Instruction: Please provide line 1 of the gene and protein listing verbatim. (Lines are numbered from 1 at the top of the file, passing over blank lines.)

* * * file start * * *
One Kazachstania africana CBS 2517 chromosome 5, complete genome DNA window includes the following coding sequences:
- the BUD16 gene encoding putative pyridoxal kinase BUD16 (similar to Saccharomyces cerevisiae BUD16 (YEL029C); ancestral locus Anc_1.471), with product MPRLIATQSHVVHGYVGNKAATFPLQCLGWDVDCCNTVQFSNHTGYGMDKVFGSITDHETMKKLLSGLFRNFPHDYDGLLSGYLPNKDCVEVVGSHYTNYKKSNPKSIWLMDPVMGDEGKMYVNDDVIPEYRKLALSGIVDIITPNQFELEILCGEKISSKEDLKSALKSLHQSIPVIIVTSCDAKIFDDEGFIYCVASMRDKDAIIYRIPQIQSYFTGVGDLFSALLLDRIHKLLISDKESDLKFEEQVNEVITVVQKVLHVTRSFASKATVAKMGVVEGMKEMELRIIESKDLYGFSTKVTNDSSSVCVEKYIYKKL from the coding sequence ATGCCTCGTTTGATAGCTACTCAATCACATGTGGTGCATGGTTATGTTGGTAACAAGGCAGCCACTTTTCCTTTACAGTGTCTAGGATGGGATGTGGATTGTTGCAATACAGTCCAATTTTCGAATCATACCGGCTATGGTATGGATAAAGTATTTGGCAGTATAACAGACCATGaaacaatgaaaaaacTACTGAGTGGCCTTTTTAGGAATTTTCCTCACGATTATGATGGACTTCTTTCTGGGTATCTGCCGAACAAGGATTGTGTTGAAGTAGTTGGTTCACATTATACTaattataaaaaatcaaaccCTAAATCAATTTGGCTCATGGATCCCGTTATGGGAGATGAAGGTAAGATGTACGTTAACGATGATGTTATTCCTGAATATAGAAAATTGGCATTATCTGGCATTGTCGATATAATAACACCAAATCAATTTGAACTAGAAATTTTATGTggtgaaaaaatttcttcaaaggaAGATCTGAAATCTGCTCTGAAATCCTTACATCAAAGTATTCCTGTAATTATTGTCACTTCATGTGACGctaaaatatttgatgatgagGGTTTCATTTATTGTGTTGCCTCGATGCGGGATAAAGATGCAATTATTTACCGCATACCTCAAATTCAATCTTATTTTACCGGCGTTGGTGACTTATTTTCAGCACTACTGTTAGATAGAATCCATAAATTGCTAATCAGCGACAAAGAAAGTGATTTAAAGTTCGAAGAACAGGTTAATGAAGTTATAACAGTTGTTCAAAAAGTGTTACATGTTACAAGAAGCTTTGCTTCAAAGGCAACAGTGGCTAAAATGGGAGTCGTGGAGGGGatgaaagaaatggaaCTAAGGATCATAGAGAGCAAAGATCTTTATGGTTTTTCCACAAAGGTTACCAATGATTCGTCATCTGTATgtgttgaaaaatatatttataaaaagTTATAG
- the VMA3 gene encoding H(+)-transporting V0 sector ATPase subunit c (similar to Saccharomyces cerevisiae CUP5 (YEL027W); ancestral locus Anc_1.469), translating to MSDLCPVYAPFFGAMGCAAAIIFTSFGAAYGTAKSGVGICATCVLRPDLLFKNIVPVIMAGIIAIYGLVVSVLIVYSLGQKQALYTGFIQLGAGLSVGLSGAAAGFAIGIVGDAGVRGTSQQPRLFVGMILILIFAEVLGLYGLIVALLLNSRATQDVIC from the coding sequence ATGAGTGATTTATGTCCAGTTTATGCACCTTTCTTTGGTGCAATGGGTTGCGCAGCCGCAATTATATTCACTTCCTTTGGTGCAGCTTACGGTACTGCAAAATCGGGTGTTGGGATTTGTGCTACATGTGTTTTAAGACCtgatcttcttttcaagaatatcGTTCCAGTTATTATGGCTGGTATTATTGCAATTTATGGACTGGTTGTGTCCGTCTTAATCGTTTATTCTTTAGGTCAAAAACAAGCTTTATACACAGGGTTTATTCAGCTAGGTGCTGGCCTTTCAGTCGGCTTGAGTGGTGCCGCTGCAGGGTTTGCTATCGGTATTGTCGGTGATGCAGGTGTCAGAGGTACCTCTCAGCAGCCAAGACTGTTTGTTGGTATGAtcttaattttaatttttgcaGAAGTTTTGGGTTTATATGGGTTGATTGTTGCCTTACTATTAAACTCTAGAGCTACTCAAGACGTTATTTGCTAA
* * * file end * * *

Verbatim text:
One Kazachstania africana CBS 2517 chromosome 5, complete genome DNA window includes the following coding sequences: